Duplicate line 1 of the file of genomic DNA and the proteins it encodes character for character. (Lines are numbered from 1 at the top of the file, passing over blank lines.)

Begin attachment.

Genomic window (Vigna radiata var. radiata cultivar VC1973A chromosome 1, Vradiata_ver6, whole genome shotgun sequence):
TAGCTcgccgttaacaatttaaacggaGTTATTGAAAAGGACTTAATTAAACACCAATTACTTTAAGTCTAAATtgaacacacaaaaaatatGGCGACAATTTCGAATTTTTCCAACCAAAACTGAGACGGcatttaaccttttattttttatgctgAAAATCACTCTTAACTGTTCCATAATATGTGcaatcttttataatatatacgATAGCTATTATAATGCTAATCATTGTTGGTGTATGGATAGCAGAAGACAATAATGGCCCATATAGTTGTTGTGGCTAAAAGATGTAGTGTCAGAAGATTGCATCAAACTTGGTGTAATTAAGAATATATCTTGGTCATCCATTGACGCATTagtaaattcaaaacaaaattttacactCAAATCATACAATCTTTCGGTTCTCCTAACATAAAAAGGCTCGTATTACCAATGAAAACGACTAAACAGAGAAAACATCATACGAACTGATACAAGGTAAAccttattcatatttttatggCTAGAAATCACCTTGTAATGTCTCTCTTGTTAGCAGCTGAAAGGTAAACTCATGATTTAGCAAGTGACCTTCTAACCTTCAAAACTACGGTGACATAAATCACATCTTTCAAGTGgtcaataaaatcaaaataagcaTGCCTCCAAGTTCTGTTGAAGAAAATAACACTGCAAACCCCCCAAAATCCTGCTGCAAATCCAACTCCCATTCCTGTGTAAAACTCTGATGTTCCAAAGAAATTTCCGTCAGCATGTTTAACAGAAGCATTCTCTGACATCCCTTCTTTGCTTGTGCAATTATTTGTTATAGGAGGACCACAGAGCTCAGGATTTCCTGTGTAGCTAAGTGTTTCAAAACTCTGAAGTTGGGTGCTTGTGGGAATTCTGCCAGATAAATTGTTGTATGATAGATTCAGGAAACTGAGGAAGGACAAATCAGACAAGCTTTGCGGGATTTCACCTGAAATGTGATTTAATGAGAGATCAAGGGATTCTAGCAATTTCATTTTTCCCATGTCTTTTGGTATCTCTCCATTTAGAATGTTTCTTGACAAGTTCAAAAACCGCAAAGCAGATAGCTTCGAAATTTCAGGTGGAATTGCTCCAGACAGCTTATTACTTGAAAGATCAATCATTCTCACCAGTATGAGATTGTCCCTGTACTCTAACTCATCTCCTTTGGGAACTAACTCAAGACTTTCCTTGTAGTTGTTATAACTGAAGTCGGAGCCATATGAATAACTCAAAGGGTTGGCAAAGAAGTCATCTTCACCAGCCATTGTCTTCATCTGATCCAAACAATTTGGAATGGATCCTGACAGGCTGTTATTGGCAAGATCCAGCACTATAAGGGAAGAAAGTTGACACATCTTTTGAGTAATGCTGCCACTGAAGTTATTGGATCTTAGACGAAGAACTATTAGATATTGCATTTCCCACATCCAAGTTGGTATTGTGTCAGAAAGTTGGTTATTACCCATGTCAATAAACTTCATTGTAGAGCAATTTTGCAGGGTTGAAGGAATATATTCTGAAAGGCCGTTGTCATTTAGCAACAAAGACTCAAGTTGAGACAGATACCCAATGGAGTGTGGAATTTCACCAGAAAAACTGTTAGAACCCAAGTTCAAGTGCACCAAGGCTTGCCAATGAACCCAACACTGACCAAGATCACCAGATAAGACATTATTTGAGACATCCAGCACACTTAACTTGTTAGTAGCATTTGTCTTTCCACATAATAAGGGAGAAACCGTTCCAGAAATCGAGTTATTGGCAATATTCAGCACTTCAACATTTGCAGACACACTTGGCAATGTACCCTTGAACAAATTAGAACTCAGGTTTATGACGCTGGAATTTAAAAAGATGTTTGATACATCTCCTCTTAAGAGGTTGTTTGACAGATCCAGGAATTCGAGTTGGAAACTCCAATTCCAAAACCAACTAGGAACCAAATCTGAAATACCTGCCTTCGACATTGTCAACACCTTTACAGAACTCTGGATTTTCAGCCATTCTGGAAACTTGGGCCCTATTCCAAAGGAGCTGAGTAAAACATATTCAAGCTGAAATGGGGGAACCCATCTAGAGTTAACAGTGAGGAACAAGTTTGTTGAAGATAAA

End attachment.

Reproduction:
Genomic window (Vigna radiata var. radiata cultivar VC1973A chromosome 1, Vradiata_ver6, whole genome shotgun sequence):